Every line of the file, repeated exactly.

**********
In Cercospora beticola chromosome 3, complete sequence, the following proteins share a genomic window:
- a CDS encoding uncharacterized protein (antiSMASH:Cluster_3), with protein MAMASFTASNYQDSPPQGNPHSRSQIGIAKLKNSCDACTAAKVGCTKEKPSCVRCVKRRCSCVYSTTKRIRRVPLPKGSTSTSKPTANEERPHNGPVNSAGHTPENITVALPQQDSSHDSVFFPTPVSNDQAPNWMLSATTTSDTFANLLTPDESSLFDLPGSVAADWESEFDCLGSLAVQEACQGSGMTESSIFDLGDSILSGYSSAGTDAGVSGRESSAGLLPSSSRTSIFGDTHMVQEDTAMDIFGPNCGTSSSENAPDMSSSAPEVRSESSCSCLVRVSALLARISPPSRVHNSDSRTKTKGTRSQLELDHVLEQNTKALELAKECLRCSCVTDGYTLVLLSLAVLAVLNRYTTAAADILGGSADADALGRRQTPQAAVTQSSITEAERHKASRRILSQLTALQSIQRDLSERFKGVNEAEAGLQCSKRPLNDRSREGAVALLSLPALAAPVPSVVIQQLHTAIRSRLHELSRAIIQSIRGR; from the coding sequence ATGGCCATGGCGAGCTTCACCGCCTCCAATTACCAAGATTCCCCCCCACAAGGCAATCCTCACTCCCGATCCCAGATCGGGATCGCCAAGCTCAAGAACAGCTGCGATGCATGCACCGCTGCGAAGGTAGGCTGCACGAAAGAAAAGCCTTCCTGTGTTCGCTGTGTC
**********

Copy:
In Cercospora beticola chromosome 3, complete sequence, the following proteins share a genomic window:
- a CDS encoding uncharacterized protein (antiSMASH:Cluster_3), with protein MAMASFTASNYQDSPPQGNPHSRSQIGIAKLKNSCDACTAAKVGCTKEKPSCVRCVKRRCSCVYSTTKRIRRVPLPKGSTSTSKPTANEERPHNGPVNSAGHTPENITVALPQQDSSHDSVFFPTPVSNDQAPNWMLSATTTSDTFANLLTPDESSLFDLPGSVAADWESEFDCLGSLAVQEACQGSGMTESSIFDLGDSILSGYSSAGTDAGVSGRESSAGLLPSSSRTSIFGDTHMVQEDTAMDIFGPNCGTSSSENAPDMSSSAPEVRSESSCSCLVRVSALLARISPPSRVHNSDSRTKTKGTRSQLELDHVLEQNTKALELAKECLRCSCVTDGYTLVLLSLAVLAVLNRYTTAAADILGGSADADALGRRQTPQAAVTQSSITEAERHKASRRILSQLTALQSIQRDLSERFKGVNEAEAGLQCSKRPLNDRSREGAVALLSLPALAAPVPSVVIQQLHTAIRSRLHELSRAIIQSIRGR; from the coding sequence ATGGCCATGGCGAGCTTCACCGCCTCCAATTACCAAGATTCCCCCCCACAAGGCAATCCTCACTCCCGATCCCAGATCGGGATCGCCAAGCTCAAGAACAGCTGCGATGCATGCACCGCTGCGAAGGTAGGCTGCACGAAAGAAAAGCCTTCCTGTGTTCGCTGTGTC